THE MAGAZINE

State Perspective - Arizona

By Joseph Straw

Interview with Frank Navarette

Frank Navarette’s introduction to the security field was 18 years in the Phoenix Police Department, but perhaps as much as anything, it was his international experience in the telecommunications field that made him the favored pick to lead the Arizona Office of Homeland Security when it started in 2003. Navarette’s other qualifications for the job included the post of state intelligence director under then-Governor Bruce Babbitt, who moved on to become U.S. Secretary of the Interior.

CAN YOU GIVE READERS A SENSE OF WHAT THE JOB OF DIRECTOR OF HOMELAND SECURITY FOR ARIZONA CONSISTS OF?
My job is more strategic than tactical. The overarching responsibility is to secure the citizens of Arizona, but it’s to ensure that all the stakeholders are doing what they are supposed to in support of the state’s homeland security strategy.

We tie in very closely with our local stakeholders, including our tribal partners. It also involves a lot of coordination with our federal partners, not just DHS folks back in Washington, but here in Arizona with border patrol and Customs.

And we make sure we follow through on many of Governor Janet Napolitano’s priorities. She’s a very strong proponent and supporter of homeland security and emergency management.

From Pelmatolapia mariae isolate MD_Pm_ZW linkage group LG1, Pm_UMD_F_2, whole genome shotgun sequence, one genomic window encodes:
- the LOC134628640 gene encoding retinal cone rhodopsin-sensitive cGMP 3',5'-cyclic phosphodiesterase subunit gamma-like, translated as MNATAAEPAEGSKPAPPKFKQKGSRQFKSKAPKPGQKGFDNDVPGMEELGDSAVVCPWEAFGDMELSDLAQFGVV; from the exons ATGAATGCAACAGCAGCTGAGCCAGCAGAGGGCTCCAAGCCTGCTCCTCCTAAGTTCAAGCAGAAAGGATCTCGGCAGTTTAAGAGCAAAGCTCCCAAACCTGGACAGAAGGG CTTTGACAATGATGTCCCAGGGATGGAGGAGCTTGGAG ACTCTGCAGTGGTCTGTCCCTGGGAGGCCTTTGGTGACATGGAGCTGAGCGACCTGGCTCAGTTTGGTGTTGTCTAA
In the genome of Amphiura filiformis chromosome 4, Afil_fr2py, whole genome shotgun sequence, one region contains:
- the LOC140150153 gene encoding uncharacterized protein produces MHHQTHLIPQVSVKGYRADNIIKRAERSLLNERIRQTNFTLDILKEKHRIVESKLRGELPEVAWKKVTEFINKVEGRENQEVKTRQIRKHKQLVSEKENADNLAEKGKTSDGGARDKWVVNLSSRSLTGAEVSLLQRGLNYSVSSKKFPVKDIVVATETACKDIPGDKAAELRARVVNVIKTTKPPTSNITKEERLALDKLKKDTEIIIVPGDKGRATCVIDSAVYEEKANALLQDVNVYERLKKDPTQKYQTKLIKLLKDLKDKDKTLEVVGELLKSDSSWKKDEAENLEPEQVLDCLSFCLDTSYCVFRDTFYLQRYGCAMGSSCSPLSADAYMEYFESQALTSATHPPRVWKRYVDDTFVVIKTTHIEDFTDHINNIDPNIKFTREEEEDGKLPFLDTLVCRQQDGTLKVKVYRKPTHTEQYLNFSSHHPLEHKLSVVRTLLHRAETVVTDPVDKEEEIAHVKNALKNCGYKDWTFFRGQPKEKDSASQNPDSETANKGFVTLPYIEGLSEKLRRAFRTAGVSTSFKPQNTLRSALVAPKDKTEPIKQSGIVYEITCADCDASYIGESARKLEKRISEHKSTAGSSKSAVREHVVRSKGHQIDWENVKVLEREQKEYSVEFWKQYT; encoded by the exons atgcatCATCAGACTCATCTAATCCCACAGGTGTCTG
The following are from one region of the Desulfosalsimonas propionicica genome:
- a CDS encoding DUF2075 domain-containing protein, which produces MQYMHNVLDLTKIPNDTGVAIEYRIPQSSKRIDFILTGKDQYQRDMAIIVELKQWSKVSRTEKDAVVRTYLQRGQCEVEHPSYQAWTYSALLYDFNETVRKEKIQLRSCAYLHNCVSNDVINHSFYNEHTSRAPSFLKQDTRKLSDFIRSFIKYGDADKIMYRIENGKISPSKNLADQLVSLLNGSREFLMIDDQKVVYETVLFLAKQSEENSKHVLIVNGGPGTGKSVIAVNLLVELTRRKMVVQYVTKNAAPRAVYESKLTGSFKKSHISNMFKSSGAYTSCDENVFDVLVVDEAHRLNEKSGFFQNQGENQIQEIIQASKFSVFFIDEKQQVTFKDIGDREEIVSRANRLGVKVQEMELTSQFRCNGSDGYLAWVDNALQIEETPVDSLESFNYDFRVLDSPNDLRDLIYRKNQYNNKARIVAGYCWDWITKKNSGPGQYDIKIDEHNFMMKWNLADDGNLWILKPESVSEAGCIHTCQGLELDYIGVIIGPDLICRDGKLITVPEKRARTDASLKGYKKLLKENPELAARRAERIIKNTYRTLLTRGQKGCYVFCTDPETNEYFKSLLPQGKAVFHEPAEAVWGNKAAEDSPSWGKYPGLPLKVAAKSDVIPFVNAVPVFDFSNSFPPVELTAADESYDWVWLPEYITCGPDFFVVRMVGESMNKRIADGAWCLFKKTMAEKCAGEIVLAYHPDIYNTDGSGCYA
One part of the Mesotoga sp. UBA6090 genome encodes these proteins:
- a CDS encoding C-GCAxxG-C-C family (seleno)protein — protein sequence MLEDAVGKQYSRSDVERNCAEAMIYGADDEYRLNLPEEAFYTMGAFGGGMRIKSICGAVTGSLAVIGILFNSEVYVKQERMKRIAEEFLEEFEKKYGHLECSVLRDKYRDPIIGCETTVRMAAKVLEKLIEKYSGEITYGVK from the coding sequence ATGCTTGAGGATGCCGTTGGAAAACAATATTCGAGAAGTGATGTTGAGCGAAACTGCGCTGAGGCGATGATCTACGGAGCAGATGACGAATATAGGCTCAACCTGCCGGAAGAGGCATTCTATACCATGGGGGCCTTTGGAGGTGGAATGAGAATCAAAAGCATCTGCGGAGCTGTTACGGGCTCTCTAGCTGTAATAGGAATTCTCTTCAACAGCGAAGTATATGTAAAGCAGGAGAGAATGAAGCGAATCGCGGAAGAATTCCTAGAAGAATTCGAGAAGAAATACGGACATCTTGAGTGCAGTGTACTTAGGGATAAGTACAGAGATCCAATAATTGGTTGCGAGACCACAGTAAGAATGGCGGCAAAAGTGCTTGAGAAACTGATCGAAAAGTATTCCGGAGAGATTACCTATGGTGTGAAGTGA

WHAT ARE OTHER TOP ISSUES YOUR DEPARTMENT FOCUSES ON?
The top issues we are focused on are continuing our efforts on interoperability, critical infrastructure protection, and training and exercises.

WHAT HAS SURPRISED YOU MOST SINCE BEING ON THE JOB?
There was nothing drastic. Having been in law enforcement a long time, it takes a lot to really surprise me. But one of the things that stood out was the positive cooperation among local and state organizations and their willingness to work with each other. That includes the FBI, the locals, the sheriffs, the fire departments. It’s very unusual.

The other thing is the strong partnership with Mexico. We do a lot of joint exercises with our first responders right along the border, especially around Nogales, Douglas, and San Luis. We’re in a position where we have to help one another. It’s nice to train and exercise jointly so that each of us know how the other is going to operate, and we have some consistency.

HOW HAS WORKING WITH THE MEXICAN AUTHORITIES BEEN THUS FAR?
Under the current administration, it’s going extremely well. Both governors have a very strong relationship, and that ripples down through the administration.

WHAT ARE YOUR GOALS FOR THE DEPARTMENT IN THE COMING YEAR? WHAT WOULD YOU MOST LIKE TO ACHIEVE?
I will tell you that it’s really evolved since 9-11. Prior to that time, there was a feeling in emergency management in the state that you didn’t use public funds to enhance private business, because if we did that it showed favoritism to a particular business.